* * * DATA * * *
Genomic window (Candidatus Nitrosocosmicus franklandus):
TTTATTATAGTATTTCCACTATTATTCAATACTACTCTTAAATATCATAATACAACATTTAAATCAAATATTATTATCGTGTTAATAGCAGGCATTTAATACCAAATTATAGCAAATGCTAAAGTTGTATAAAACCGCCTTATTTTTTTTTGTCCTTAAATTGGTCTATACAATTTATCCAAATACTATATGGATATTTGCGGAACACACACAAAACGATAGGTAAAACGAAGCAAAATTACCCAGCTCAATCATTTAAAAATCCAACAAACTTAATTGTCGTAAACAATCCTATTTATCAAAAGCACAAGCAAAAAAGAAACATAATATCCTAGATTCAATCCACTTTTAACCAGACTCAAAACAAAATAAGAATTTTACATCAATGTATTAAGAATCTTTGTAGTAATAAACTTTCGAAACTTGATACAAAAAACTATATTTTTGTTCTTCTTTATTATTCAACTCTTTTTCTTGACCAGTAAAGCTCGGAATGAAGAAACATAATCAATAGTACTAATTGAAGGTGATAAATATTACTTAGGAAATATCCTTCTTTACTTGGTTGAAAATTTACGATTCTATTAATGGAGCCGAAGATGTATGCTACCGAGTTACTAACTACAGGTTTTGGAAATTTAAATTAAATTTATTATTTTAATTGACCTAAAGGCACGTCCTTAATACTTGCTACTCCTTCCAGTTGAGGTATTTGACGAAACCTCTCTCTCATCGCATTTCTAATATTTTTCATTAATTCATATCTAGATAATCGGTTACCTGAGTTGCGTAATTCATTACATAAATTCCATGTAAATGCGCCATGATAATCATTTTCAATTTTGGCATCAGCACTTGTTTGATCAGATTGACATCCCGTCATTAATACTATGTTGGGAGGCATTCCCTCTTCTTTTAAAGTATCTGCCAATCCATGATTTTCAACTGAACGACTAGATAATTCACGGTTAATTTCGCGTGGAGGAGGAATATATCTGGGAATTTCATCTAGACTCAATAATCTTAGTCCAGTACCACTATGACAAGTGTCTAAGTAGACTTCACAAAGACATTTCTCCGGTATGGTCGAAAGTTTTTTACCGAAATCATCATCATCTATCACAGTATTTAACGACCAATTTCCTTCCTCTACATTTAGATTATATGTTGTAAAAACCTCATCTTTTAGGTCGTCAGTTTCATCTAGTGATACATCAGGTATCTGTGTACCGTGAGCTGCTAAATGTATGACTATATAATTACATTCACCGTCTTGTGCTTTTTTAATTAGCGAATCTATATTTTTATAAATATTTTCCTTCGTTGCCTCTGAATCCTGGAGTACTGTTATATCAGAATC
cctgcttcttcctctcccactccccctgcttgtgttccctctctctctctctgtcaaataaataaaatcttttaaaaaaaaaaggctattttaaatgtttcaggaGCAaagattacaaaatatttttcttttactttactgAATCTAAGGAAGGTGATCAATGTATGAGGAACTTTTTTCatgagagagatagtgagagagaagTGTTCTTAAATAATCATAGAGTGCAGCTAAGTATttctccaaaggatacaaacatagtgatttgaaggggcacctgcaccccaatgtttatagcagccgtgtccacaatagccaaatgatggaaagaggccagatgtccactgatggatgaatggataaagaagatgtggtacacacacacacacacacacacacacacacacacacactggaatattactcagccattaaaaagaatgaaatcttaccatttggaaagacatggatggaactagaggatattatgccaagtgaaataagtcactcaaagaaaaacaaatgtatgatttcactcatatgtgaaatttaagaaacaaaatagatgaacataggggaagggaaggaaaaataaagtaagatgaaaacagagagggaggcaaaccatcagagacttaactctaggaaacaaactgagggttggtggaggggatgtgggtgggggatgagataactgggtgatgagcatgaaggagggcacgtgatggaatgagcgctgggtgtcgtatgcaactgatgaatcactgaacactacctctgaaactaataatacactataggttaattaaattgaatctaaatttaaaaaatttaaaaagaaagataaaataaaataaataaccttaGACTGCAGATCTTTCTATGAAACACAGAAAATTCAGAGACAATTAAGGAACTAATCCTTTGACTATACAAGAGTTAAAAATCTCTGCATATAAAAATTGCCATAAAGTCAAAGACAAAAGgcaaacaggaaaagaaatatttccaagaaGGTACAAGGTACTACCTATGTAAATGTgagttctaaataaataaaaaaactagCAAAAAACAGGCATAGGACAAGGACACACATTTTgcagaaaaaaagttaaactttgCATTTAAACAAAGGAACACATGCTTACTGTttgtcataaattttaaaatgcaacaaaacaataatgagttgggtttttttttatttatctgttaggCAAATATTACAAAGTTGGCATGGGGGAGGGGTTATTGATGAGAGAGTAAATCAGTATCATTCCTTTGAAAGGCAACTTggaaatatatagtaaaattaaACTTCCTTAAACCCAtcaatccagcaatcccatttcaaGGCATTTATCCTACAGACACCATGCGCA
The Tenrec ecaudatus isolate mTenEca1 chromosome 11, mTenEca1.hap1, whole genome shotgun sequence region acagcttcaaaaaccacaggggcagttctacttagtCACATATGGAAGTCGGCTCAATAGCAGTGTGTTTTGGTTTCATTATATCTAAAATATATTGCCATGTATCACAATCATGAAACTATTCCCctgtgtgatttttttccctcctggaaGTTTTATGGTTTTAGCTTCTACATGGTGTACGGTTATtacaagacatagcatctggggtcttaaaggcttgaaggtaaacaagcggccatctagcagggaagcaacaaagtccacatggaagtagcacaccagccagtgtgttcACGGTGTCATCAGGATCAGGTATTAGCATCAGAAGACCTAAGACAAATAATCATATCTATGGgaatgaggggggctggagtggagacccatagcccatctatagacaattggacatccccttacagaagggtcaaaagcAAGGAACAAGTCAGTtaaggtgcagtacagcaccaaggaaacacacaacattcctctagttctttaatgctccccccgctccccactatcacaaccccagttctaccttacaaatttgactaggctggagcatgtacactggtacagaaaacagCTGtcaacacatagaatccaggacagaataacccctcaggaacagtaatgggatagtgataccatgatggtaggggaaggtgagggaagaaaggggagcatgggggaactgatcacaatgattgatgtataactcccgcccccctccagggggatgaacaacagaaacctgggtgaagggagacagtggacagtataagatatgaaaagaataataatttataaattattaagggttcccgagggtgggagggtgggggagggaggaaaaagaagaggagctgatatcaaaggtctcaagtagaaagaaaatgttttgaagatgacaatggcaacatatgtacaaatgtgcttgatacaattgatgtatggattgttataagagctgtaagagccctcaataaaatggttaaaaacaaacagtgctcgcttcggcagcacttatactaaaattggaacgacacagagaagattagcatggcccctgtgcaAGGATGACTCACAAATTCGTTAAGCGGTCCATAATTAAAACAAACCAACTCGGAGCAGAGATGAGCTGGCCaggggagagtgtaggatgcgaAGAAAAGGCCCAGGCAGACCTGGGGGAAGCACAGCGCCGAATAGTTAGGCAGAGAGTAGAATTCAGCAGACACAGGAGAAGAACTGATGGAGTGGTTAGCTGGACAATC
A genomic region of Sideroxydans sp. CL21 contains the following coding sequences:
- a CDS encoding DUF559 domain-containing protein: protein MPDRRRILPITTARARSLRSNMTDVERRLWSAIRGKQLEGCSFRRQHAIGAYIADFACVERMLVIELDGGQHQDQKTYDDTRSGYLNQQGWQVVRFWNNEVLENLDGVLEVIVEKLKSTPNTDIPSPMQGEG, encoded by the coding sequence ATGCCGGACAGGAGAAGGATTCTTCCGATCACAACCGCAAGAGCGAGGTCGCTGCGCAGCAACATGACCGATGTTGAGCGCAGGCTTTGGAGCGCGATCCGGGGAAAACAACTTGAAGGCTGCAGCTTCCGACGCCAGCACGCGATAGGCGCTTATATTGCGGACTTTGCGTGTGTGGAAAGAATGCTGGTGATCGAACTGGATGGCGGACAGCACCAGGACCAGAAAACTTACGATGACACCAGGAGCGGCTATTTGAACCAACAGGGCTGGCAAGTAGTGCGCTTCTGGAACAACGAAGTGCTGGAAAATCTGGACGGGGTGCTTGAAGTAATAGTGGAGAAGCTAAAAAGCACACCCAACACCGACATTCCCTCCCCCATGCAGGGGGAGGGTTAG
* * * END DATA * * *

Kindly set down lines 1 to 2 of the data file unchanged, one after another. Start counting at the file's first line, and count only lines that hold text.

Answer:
Genomic window (Candidatus Nitrosocosmicus franklandus):
TTTATTATAGTATTTCCACTATTATTCAATACTACTCTTAAATATCATAATACAACATTTAAATCAAATATTATTATCGTGTTAATAGCAGGCATTTAATACCAAATTATAGCAAATGCTAAAGTTGTATAAAACCGCCTTATTTTTTTTTGTCCTTAAATTGGTCTATACAATTTATCCAAATACTATATGGATATTTGCGGAACACACACAAAACGATAGGTAAAACGAAGCAAAATTACCCAGCTCAATCATTTAAAAATCCAACAAACTTAATTGTCGTAAACAATCCTATTTATCAAAAGCACAAGCAAAAAAGAAACATAATATCCTAGATTCAATCCACTTTTAACCAGACTCAAAACAAAATAAGAATTTTACATCAATGTATTAAGAATCTTTGTAGTAATAAACTTTCGAAACTTGATACAAAAAACTATATTTTTGTTCTTCTTTATTATTCAACTCTTTTTCTTGACCAGTAAAGCTCGGAATGAAGAAACATAATCAATAGTACTAATTGAAGGTGATAAATATTACTTAGGAAATATCCTTCTTTACTTGGTTGAAAATTTACGATTCTATTAATGGAGCCGAAGATGTATGCTACCGAGTTACTAACTACAGGTTTTGGAAATTTAAATTAAATTTATTATTTTAATTGACCTAAAGGCACGTCCTTAATACTTGCTACTCCTTCCAGTTGAGGTATTTGACGAAACCTCTCTCTCATCGCATTTCTAATATTTTTCATTAATTCATATCTAGATAATCGGTTACCTGAGTTGCGTAATTCATTACATAAATTCCATGTAAATGCGCCATGATAATCATTTTCAATTTTGGCATCAGCACTTGTTTGATCAGATTGACATCCCGTCATTAATACTATGTTGGGAGGCATTCCCTCTTCTTTTAAAGTATCTGCCAATCCATGATTTTCAACTGAACGACTAGATAATTCACGGTTAATTTCGCGTGGAGGAGGAATATATCTGGGAATTTCATCTAGACTCAATAATCTTAGTCCAGTACCACTATGACAAGTGTCTAAGTAGACTTCACAAAGACATTTCTCCGGTATGGTCGAAAGTTTTTTACCGAAATCATCATCATCTATCACAGTATTTAACGACCAATTTCCTTCCTCTACATTTAGATTATATGTTGTAAAAACCTCATCTTTTAGGTCGTCAGTTTCATCTAGTGATACATCAGGTATCTGTGTACCGTGAGCTGCTAAATGTATGACTATATAATTACATTCACCGTCTTGTGCTTTTTTAATTAGCGAATCTATATTTTTATAAATATTTTCCTTCGTTGCCTCTGAATCCTGGAGTACTGTTATATCAGAATC